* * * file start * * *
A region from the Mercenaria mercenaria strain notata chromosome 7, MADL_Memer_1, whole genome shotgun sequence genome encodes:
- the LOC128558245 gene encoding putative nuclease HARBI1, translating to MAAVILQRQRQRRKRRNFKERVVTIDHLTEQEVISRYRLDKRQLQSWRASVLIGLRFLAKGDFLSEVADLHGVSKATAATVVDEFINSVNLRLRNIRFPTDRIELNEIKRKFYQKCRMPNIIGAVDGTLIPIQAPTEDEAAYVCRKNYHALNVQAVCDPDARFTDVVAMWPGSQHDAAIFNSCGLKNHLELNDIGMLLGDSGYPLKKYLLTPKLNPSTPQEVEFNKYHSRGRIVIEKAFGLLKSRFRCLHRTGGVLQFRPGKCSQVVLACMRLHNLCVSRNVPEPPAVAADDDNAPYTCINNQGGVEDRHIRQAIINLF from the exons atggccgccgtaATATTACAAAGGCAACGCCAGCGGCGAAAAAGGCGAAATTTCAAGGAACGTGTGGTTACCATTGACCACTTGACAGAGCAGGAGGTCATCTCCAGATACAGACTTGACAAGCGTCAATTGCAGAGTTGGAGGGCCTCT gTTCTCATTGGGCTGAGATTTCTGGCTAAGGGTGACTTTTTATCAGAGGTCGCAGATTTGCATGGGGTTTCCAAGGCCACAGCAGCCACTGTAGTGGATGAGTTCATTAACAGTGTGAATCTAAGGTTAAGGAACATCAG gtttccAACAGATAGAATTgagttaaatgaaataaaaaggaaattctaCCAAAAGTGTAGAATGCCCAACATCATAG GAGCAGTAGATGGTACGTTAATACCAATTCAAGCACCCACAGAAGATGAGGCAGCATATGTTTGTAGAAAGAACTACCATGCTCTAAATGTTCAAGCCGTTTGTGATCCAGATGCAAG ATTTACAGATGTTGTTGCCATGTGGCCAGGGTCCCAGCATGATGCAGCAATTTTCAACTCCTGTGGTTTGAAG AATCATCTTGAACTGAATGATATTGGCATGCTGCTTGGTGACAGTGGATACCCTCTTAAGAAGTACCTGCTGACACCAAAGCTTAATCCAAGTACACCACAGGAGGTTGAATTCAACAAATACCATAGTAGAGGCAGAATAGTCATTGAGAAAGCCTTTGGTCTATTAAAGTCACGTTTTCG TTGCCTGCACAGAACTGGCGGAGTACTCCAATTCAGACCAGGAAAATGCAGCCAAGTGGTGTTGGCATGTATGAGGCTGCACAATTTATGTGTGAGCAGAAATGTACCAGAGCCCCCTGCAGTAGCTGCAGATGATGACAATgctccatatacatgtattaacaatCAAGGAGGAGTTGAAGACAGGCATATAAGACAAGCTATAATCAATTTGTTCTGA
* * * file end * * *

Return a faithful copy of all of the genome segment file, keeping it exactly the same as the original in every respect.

A region from the Mercenaria mercenaria strain notata chromosome 7, MADL_Memer_1, whole genome shotgun sequence genome encodes:
- the LOC128558245 gene encoding putative nuclease HARBI1, translating to MAAVILQRQRQRRKRRNFKERVVTIDHLTEQEVISRYRLDKRQLQSWRASVLIGLRFLAKGDFLSEVADLHGVSKATAATVVDEFINSVNLRLRNIRFPTDRIELNEIKRKFYQKCRMPNIIGAVDGTLIPIQAPTEDEAAYVCRKNYHALNVQAVCDPDARFTDVVAMWPGSQHDAAIFNSCGLKNHLELNDIGMLLGDSGYPLKKYLLTPKLNPSTPQEVEFNKYHSRGRIVIEKAFGLLKSRFRCLHRTGGVLQFRPGKCSQVVLACMRLHNLCVSRNVPEPPAVAADDDNAPYTCINNQGGVEDRHIRQAIINLF from the exons atggccgccgtaATATTACAAAGGCAACGCCAGCGGCGAAAAAGGCGAAATTTCAAGGAACGTGTGGTTACCATTGACCACTTGACAGAGCAGGAGGTCATCTCCAGATACAGACTTGACAAGCGTCAATTGCAGAGTTGGAGGGCCTCT gTTCTCATTGGGCTGAGATTTCTGGCTAAGGGTGACTTTTTATCAGAGGTCGCAGATTTGCATGGGGTTTCCAAGGCCACAGCAGCCACTGTAGTGGATGAGTTCATTAACAGTGTGAATCTAAGGTTAAGGAACATCAG gtttccAACAGATAGAATTgagttaaatgaaataaaaaggaaattctaCCAAAAGTGTAGAATGCCCAACATCATAG GAGCAGTAGATGGTACGTTAATACCAATTCAAGCACCCACAGAAGATGAGGCAGCATATGTTTGTAGAAAGAACTACCATGCTCTAAATGTTCAAGCCGTTTGTGATCCAGATGCAAG ATTTACAGATGTTGTTGCCATGTGGCCAGGGTCCCAGCATGATGCAGCAATTTTCAACTCCTGTGGTTTGAAG AATCATCTTGAACTGAATGATATTGGCATGCTGCTTGGTGACAGTGGATACCCTCTTAAGAAGTACCTGCTGACACCAAAGCTTAATCCAAGTACACCACAGGAGGTTGAATTCAACAAATACCATAGTAGAGGCAGAATAGTCATTGAGAAAGCCTTTGGTCTATTAAAGTCACGTTTTCG TTGCCTGCACAGAACTGGCGGAGTACTCCAATTCAGACCAGGAAAATGCAGCCAAGTGGTGTTGGCATGTATGAGGCTGCACAATTTATGTGTGAGCAGAAATGTACCAGAGCCCCCTGCAGTAGCTGCAGATGATGACAATgctccatatacatgtattaacaatCAAGGAGGAGTTGAAGACAGGCATATAAGACAAGCTATAATCAATTTGTTCTGA